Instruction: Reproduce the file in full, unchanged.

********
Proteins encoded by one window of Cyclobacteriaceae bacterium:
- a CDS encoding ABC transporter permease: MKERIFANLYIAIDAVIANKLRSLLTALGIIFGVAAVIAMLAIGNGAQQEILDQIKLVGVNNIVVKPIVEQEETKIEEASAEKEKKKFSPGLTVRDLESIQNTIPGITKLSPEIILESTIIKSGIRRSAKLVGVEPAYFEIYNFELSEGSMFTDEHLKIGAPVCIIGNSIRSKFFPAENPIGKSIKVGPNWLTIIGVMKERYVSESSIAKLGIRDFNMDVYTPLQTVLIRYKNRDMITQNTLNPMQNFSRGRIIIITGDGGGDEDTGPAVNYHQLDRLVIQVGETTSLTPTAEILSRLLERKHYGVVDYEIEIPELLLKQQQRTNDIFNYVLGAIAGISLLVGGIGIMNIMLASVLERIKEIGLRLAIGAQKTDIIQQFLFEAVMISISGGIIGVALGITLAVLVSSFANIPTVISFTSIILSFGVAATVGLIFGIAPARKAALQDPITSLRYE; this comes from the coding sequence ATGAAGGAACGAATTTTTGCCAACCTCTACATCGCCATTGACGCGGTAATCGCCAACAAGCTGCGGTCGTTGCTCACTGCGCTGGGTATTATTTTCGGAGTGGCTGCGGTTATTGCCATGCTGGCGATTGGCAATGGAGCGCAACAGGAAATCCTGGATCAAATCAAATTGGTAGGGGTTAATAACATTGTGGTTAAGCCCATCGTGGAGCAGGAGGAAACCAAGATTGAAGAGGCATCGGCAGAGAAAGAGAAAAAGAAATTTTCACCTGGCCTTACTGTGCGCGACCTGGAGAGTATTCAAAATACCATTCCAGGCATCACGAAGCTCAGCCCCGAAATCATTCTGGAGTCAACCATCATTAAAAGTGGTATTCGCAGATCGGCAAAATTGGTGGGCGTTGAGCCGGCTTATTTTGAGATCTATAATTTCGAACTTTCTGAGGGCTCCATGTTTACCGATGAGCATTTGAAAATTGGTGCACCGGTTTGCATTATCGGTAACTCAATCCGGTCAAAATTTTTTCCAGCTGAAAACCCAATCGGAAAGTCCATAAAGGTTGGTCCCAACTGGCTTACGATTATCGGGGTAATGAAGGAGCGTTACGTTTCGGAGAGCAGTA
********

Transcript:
Proteins encoded by one window of Cyclobacteriaceae bacterium:
- a CDS encoding ABC transporter permease: MKERIFANLYIAIDAVIANKLRSLLTALGIIFGVAAVIAMLAIGNGAQQEILDQIKLVGVNNIVVKPIVEQEETKIEEASAEKEKKKFSPGLTVRDLESIQNTIPGITKLSPEIILESTIIKSGIRRSAKLVGVEPAYFEIYNFELSEGSMFTDEHLKIGAPVCIIGNSIRSKFFPAENPIGKSIKVGPNWLTIIGVMKERYVSESSIAKLGIRDFNMDVYTPLQTVLIRYKNRDMITQNTLNPMQNFSRGRIIIITGDGGGDEDTGPAVNYHQLDRLVIQVGETTSLTPTAEILSRLLERKHYGVVDYEIEIPELLLKQQQRTNDIFNYVLGAIAGISLLVGGIGIMNIMLASVLERIKEIGLRLAIGAQKTDIIQQFLFEAVMISISGGIIGVALGITLAVLVSSFANIPTVISFTSIILSFGVAATVGLIFGIAPARKAALQDPITSLRYE; this comes from the coding sequence ATGAAGGAACGAATTTTTGCCAACCTCTACATCGCCATTGACGCGGTAATCGCCAACAAGCTGCGGTCGTTGCTCACTGCGCTGGGTATTATTTTCGGAGTGGCTGCGGTTATTGCCATGCTGGCGATTGGCAATGGAGCGCAACAGGAAATCCTGGATCAAATCAAATTGGTAGGGGTTAATAACATTGTGGTTAAGCCCATCGTGGAGCAGGAGGAAACCAAGATTGAAGAGGCATCGGCAGAGAAAGAGAAAAAGAAATTTTCACCTGGCCTTACTGTGCGCGACCTGGAGAGTATTCAAAATACCATTCCAGGCATCACGAAGCTCAGCCCCGAAATCATTCTGGAGTCAACCATCATTAAAAGTGGTATTCGCAGATCGGCAAAATTGGTGGGCGTTGAGCCGGCTTATTTTGAGATCTATAATTTCGAACTTTCTGAGGGCTCCATGTTTACCGATGAGCATTTGAAAATTGGTGCACCGGTTTGCATTATCGGTAACTCAATCCGGTCAAAATTTTTTCCAGCTGAAAACCCAATCGGAAAGTCCATAAAGGTTGGTCCCAACTGGCTTACGATTATCGGGGTAATGAAGGAGCGTTACGTTTCGGAGAGCAGTA